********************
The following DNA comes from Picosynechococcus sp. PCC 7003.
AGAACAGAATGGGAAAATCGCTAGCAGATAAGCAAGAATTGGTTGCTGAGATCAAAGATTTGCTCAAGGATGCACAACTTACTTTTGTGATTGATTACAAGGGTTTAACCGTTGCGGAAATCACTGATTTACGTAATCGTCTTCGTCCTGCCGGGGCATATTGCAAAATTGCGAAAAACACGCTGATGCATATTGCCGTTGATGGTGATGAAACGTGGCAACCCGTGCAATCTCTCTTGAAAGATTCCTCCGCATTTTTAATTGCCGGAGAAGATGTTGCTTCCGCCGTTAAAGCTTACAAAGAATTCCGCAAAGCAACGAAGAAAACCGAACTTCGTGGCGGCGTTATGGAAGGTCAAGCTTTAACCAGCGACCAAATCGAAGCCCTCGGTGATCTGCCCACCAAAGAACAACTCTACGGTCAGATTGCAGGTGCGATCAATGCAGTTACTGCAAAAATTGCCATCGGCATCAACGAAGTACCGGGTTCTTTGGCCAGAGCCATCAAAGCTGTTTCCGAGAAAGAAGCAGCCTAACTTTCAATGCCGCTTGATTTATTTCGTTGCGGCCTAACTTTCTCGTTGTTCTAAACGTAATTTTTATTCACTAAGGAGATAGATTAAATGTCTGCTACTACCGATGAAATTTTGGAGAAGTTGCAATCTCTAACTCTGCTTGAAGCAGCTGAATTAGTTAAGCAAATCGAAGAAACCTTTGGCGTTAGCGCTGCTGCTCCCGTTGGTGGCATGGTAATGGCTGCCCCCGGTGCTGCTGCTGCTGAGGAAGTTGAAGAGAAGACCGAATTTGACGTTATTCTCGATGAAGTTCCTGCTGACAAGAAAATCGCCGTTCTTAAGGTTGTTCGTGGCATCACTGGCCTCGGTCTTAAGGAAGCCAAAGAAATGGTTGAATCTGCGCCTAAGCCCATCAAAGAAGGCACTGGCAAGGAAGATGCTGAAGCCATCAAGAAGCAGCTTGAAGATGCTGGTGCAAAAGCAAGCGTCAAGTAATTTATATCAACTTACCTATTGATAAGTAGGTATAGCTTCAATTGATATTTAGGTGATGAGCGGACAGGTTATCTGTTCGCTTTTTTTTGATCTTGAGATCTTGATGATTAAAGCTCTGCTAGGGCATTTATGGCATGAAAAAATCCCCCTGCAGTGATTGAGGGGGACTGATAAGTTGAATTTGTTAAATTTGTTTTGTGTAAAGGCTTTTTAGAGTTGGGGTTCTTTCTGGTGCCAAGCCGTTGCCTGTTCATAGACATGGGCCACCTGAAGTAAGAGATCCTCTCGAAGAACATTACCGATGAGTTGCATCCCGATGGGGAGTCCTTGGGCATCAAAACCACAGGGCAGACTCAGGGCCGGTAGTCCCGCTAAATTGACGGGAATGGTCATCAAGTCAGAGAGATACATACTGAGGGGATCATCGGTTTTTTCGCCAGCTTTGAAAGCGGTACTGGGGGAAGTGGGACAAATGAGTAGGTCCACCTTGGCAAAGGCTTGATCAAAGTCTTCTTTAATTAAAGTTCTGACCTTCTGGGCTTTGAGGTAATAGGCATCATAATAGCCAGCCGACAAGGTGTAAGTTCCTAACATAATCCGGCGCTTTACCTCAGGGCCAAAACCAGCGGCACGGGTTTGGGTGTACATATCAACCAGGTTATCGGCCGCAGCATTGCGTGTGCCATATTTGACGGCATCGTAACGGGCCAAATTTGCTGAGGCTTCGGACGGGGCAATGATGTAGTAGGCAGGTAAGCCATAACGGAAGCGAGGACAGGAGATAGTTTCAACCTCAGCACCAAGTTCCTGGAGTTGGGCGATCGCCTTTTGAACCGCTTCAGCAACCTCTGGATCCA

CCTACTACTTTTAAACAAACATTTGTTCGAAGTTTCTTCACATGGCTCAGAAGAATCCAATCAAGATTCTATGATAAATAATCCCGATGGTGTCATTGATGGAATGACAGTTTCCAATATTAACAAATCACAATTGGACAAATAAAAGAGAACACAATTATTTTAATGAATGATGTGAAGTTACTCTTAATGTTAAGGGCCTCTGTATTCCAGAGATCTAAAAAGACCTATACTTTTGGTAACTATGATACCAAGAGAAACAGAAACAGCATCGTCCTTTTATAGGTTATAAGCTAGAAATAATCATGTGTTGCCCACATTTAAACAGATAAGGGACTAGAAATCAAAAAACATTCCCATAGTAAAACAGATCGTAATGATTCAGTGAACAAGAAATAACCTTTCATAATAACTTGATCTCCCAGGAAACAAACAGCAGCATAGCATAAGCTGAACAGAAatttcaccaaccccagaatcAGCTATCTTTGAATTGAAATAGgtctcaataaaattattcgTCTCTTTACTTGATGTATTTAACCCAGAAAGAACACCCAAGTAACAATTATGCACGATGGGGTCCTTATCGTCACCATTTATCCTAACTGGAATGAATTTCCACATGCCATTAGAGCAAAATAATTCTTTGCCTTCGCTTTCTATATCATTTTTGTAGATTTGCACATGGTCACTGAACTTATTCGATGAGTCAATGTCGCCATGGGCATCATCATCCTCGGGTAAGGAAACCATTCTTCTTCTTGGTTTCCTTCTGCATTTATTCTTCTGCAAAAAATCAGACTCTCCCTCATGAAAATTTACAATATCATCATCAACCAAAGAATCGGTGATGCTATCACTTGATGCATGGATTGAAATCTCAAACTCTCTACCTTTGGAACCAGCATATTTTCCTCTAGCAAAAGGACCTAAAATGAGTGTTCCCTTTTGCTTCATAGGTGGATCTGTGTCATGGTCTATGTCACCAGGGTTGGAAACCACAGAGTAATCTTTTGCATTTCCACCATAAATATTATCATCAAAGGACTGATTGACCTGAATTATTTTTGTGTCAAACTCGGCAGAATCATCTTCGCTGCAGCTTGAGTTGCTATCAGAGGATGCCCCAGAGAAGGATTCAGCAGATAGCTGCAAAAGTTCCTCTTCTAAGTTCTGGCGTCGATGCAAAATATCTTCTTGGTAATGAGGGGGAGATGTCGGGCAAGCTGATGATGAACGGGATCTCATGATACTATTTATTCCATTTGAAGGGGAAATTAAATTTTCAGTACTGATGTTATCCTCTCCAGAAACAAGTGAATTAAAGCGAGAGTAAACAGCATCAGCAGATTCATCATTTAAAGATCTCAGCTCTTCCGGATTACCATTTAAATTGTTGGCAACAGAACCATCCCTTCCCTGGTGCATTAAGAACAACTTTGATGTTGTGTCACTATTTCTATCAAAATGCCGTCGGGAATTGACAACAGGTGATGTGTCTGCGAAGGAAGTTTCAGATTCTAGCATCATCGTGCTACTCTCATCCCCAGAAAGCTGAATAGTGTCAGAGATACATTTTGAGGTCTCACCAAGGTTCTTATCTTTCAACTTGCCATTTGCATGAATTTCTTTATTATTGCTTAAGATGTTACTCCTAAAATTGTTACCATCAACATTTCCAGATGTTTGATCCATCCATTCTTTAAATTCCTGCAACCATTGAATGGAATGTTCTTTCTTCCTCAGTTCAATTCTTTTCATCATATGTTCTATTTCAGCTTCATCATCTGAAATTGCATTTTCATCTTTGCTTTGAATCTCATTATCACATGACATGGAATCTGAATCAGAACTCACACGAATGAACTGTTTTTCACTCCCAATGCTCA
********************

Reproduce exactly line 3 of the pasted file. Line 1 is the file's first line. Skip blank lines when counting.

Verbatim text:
CCTACTACTTTTAAACAAACATTTGTTCGAAGTTTCTTCACATGGCTCAGAAGAATCCAATCAAGATTCTATGATAAATAATCCCGATGGTGTCATTGATGGAATGACAGTTTCCAATATTAACAAATCACAATTGGACAAATAAAAGAGAACACAATTATTTTAATGAATGATGTGAAGTTACTCTTAATGTTAAGGGCCTCTGTATTCCAGAGATCTAAAAAGACCTATACTTTTGGTAACTATGATACCAAGAGAAACAGAAACAGCATCGTCCTTTTATAGGTTATAAGCTAGAAATAATCATGTGTTGCCCACATTTAAACAGATAAGGGACTAGAAATCAAAAAACATTCCCATAGTAAAACAGATCGTAATGATTCAGTGAACAAGAAATAACCTTTCATAATAACTTGATCTCCCAGGAAACAAACAGCAGCATAGCATAAGCTGAACAGAAatttcaccaaccccagaatcAGCTATCTTTGAATTGAAATAGgtctcaataaaattattcgTCTCTTTACTTGATGTATTTAACCCAGAAAGAACACCCAAGTAACAATTATGCACGATGGGGTCCTTATCGTCACCATTTATCCTAACTGGAATGAATTTCCACATGCCATTAGAGCAAAATAATTCTTTGCCTTCGCTTTCTATATCATTTTTGTAGATTTGCACATGGTCACTGAACTTATTCGATGAGTCAATGTCGCCATGGGCATCATCATCCTCGGGTAAGGAAACCATTCTTCTTCTTGGTTTCCTTCTGCATTTATTCTTCTGCAAAAAATCAGACTCTCCCTCATGAAAATTTACAATATCATCATCAACCAAAGAATCGGTGATGCTATCACTTGATGCATGGATTGAAATCTCAAACTCTCTACCTTTGGAACCAGCATATTTTCCTCTAGCAAAAGGACCTAAAATGAGTGTTCCCTTTTGCTTCATAGGTGGATCTGTGTCATGGTCTATGTCACCAGGGTTGGAAACCACAGAGTAATCTTTTGCATTTCCACCATAAATATTATCATCAAAGGACTGATTGACCTGAATTATTTTTGTGTCAAACTCGGCAGAATCATCTTCGCTGCAGCTTGAGTTGCTATCAGAGGATGCCCCAGAGAAGGATTCAGCAGATAGCTGCAAAAGTTCCTCTTCTAAGTTCTGGCGTCGATGCAAAATATCTTCTTGGTAATGAGGGGGAGATGTCGGGCAAGCTGATGATGAACGGGATCTCATGATACTATTTATTCCATTTGAAGGGGAAATTAAATTTTCAGTACTGATGTTATCCTCTCCAGAAACAAGTGAATTAAAGCGAGAGTAAACAGCATCAGCAGATTCATCATTTAAAGATCTCAGCTCTTCCGGATTACCATTTAAATTGTTGGCAACAGAACCATCCCTTCCCTGGTGCATTAAGAACAACTTTGATGTTGTGTCACTATTTCTATCAAAATGCCGTCGGGAATTGACAACAGGTGATGTGTCTGCGAAGGAAGTTTCAGATTCTAGCATCATCGTGCTACTCTCATCCCCAGAAAGCTGAATAGTGTCAGAGATACATTTTGAGGTCTCACCAAGGTTCTTATCTTTCAACTTGCCATTTGCATGAATTTCTTTATTATTGCTTAAGATGTTACTCCTAAAATTGTTACCATCAACATTTCCAGATGTTTGATCCATCCATTCTTTAAATTCCTGCAACCATTGAATGGAATGTTCTTTCTTCCTCAGTTCAATTCTTTTCATCATATGTTCTATTTCAGCTTCATCATCTGAAATTGCATTTTCATCTTTGCTTTGAATCTCATTATCACATGACATGGAATCTGAATCAGAACTCACACGAATGAACTGTTTTTCACTCCCAATGCTCA